USA: debt, inflation, and the new American normality

US capitalism is rushing to return to 'business as usual', but the new normal bears the social and economic scars of a historical crisis. The spectre of stagflation haunts this deeply indebted country; workers and youth are left with the long-term health consequences of the pandemic; and the climate crisis continues to loom over the situation. All the signs point to renewed turmoil in the future.

Trump is out, Biden is in, and after a year-long rollercoaster of death and political turmoil, a new normality appears to be settling in across the country. Although some hurdles remain, it’s more or less back to business as usual for capitalism. And to listen to the liberal media, Biden is the second coming of FDR, and a new golden age is on the horizon.

To be sure, GDP grew by 6.4% in the first three months of the year, roughly double the average over the last two decades. Consumer confidence is high, hundreds of thousands of jobs are being filled every month, average wages are rising faster than worker productivity, and the stock market continues to set new records. But if you remove the rose-colored glasses of capitalism’s paid apologists, things look a bit different.

After a 31.4% collapse in GDP in the second quarter of 2020, there was plenty of room for growth, driven more by oceans of federal stimulus and pent-up pandemic demand than anything fundamental. However, the most optimistic forecasters don’t anticipate current rates to continue much longer. And even if it is prolonged for several years, let’s not forget that the Obama-Trump economic expansion was the longest in US history. Yet, it solved nothing fundamental, and social inequality is more extreme than ever.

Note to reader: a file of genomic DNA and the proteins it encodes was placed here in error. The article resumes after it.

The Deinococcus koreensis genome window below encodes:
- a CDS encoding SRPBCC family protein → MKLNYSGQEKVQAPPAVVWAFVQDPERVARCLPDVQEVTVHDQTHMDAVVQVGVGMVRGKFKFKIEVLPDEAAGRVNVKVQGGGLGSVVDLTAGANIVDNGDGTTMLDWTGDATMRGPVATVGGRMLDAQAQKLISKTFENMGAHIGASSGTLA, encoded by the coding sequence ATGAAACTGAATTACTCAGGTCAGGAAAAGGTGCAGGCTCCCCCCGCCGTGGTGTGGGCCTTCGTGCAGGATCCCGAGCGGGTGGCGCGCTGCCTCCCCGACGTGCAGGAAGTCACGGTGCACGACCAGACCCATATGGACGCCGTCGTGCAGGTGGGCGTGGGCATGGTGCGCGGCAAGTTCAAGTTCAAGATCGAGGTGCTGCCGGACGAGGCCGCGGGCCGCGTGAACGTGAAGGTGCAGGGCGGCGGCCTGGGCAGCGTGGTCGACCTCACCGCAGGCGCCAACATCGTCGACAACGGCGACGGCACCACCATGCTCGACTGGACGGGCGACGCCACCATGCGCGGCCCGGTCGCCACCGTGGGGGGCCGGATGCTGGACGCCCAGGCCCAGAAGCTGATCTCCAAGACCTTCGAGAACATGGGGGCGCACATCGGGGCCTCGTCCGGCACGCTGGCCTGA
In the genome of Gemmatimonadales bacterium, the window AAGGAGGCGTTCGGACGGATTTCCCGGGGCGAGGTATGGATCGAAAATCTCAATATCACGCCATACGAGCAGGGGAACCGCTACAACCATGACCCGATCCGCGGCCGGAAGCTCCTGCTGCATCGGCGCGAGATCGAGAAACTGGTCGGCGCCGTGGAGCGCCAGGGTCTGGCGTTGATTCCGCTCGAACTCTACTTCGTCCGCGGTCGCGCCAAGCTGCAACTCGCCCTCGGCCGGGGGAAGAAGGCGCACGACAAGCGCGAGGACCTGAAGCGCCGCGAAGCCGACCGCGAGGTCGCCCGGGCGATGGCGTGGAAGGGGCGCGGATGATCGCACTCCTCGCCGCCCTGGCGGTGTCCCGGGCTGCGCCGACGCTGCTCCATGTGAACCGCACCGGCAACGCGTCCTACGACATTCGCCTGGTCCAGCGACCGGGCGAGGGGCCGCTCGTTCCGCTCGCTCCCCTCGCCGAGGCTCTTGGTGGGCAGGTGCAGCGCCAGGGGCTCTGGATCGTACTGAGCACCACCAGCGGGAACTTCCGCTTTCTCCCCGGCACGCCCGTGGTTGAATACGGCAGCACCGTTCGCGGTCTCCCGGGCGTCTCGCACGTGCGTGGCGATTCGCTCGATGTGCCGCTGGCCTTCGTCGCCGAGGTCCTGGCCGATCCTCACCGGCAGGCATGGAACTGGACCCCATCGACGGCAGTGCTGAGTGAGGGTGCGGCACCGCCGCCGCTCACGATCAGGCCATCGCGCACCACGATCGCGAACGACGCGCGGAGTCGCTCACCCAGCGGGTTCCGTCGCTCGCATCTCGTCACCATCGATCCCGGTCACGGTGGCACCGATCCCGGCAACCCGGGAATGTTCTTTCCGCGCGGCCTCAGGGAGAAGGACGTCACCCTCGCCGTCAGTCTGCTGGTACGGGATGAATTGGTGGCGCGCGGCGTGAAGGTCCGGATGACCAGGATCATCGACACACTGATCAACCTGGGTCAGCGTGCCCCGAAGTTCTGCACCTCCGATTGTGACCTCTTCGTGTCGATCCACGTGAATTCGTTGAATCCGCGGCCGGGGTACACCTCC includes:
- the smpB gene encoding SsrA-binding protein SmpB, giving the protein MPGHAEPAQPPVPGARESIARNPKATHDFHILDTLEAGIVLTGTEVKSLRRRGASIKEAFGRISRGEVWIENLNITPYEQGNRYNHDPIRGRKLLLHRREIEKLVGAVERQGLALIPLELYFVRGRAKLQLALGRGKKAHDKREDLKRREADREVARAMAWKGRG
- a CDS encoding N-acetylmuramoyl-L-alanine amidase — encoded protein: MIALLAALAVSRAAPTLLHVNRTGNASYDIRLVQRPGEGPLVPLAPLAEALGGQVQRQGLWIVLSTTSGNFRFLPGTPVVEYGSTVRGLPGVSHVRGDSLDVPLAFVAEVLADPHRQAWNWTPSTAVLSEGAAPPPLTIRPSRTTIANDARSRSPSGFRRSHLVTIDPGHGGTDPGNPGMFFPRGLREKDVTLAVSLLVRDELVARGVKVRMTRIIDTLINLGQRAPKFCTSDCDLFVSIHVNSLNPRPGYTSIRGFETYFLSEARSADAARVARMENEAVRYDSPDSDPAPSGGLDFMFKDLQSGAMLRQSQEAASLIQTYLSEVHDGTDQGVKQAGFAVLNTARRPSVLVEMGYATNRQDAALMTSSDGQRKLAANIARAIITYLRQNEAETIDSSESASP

Dynamite in the foundations

June may have seen a gain of 850,000 jobs, but there are still nearly 6.8 million fewer jobs today than in February 2020. As for the stock market, many serious analysts see yet another cyclical speculative bubble ready to burst. And although wages are rising, prices for everything from food to gasoline to housing to clothing, diapers, and cars are rising even faster.

Federal Reserve Image Ken Lund FlickrThe US Federal Reserve can’t print money indefinitely, and the inflationary chickens are now coming home to roost / Image: Ken Lund, Flickr

Over the last decade-plus, trillions of dollars have been pumped into the economy in the form of “quantitative easing,” corporate bailouts, and other stimulus measures, with the national debt fast approaching an eye-watering $30 trillion. As if by magic, all of this seemed to have only a negligible effect on prices. Sooner or later, however, the laws of capitalist gravity were bound to assert themselves. Even the US Federal Reserve can’t print money indefinitely, and the inflationary chickens are now coming home to roost.

According to Nouriel Roubini—known as “Dr. Doom” for predicting the housing crash that sparked the Great Recession—inflationary pressures coupled with unsustainable debt ratios are setting the stage for “the mother of stagflationary debt crises over the next few years.” Although rising prices could ease the burden of paying off the country’s $14.64 trillion in household debt, Americans have long been accustomed to low inflation rates. So even a modest increase, coupled with economic recession, would upend the apple cart of social stability. The ruling class is keenly aware that such a scenario would all but guarantee an intensification of the class struggle, as workers would be compelled to take action to defend their diminishing quality of life—with or without the support of the union leaders.

The pandemic was both viral and societal, and, as usual, children, the youth, black people, Latinos, women, and the poor generally suffered the brunt. At one point during the pandemic, youth unemployment rose as high as 27.4%. Over the first ten months of the pandemic, women lost a net of 5.4 million jobs, nearly one million more job losses than men. In December 2020, black, Latino, and Asian women accounted for all women’s job losses that month. That month alone, over 150,000 black women dropped out of the workforce entirely. The pandemic also revealed the extent of the childcare crisis. Biden’s child tax credit may take the sharp edge off for millions, but $300 a month per child is a pittance when daycare can cost more than rent.